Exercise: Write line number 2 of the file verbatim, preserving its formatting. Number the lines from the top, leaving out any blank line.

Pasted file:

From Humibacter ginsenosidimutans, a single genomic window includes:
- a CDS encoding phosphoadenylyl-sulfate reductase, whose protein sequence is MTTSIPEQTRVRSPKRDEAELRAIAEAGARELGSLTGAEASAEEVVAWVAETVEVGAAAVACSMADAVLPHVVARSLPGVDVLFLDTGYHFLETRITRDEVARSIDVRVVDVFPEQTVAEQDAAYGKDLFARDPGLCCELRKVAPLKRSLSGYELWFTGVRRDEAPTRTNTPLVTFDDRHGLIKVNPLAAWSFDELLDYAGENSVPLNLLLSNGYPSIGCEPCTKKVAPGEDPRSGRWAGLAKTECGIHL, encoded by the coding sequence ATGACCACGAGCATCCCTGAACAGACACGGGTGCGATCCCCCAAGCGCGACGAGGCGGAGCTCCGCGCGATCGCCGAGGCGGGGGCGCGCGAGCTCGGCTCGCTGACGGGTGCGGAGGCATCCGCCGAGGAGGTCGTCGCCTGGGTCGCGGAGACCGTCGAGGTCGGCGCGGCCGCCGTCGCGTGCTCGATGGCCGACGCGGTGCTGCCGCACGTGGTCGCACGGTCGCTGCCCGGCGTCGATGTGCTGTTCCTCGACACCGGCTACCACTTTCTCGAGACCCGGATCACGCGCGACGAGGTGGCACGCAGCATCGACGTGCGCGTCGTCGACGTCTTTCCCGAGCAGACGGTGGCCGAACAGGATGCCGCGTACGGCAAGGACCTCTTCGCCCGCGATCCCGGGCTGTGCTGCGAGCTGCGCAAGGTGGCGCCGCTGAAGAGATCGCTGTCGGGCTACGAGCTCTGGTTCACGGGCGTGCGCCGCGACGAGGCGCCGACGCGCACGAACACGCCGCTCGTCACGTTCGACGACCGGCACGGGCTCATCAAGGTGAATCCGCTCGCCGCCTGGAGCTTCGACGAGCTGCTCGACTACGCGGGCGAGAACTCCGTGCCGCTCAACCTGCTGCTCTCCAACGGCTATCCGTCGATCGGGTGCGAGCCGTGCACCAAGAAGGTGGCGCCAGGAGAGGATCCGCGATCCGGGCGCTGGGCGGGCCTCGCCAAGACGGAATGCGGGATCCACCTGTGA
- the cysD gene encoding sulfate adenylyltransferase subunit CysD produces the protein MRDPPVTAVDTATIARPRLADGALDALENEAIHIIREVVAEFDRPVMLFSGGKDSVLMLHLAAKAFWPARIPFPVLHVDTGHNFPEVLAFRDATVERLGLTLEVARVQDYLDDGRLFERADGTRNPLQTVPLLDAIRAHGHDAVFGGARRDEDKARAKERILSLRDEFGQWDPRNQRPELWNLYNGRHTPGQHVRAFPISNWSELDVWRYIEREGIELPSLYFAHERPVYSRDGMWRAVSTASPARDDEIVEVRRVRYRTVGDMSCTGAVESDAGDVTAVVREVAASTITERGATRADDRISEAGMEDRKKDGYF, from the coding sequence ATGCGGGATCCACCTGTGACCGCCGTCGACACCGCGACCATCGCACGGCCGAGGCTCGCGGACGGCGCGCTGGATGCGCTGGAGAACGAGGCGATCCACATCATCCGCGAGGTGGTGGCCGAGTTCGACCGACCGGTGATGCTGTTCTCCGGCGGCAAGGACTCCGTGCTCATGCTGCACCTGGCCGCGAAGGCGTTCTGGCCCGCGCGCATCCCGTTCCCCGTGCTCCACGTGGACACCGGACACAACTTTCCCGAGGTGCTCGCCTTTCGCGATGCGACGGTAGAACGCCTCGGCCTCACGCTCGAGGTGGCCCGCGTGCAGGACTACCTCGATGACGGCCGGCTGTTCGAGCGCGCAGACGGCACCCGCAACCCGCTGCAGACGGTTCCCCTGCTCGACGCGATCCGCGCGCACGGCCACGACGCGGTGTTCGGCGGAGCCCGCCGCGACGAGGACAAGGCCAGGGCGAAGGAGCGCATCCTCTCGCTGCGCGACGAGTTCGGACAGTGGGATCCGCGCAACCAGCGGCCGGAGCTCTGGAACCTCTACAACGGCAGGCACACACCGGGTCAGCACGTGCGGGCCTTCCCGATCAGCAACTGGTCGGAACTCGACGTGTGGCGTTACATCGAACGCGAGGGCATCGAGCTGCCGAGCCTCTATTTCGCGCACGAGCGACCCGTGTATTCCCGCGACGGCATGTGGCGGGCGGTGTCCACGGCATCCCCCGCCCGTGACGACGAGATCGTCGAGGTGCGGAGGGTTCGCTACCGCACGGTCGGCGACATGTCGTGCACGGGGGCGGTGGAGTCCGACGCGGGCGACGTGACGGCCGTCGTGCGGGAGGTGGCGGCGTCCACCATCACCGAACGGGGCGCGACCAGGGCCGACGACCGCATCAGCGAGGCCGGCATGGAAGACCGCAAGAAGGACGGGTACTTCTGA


- a CDS encoding phosphoadenylyl-sulfate reductase, whose protein sequence is MTTSIPEQTRVRSPKRDEAELRAIAEAGARELGSLTGAEASAEEVVAWVAETVEVGAAAVACSMADAVLPHVVARSLPGVDVLFLDTGYHFLETRITRDEVARSIDVRVVDVFPEQTVAEQDAAYGKDLFARDPGLCCELRKVAPLKRSLSGYELWFTGVRRDEAPTRTNTPLVTFDDRHGLIKVNPLAAWSFDELLDYAGENSVPLNLLLSNGYPSIGCEPCTKKVAPGEDPRSGRWAGLAKTECGIHL, encoded by the coding sequence ATGACCACGAGCATCCCTGAACAGACACGGGTGCGATCCCCCAAGCGCGACGAGGCGGAGCTCCGCGCGATCGCCGAGGCGGGGGCGCGCGAGCTCGGCTCGCTGACGGGTGCGGAGGCATCCGCCGAGGAGGTCGTCGCCTGGGTCGCGGAGACCGTCGAGGTCGGCGCGGCCGCCGTCGCGTGCTCGATGGCCGACGCGGTGCTGCCGCACGTGGTCGCACGGTCGCTGCCCGGCGTCGATGTGCTGTTCCTCGACACCGGCTACCACTTTCTCGAGACCCGGATCACGCGCGACGAGGTGGCACGCAGCATCGACGTGCGCGTCGTCGACGTCTTTCCCGAGCAGACGGTGGCCGAACAGGATGCCGCGTACGGCAAGGACCTCTTCGCCCGCGATCCCGGGCTGTGCTGCGAGCTGCGCAAGGTGGCGCCGCTGAAGAGATCGCTGTCGGGCTACGAGCTCTGGTTCACGGGCGTGCGCCGCGACGAGGCGCCGACGCGCACGAACACGCCGCTCGTCACGTTCGACGACCGGCACGGGCTCATCAAGGTGAATCCGCTCGCCGCCTGGAGCTTCGACGAGCTGCTCGACTACGCGGGCGAGAACTCCGTGCCGCTCAACCTGCTGCTCTCCAACGGCTATCCGTCGATCGGGTGCGAGCCGTGCACCAAGAAGGTGGCGCCAGGAGAGGATCCGCGATCCGGGCGCTGGGCGGGCCTCGCCAAGACGGAATGCGGGATCCACCTGTGA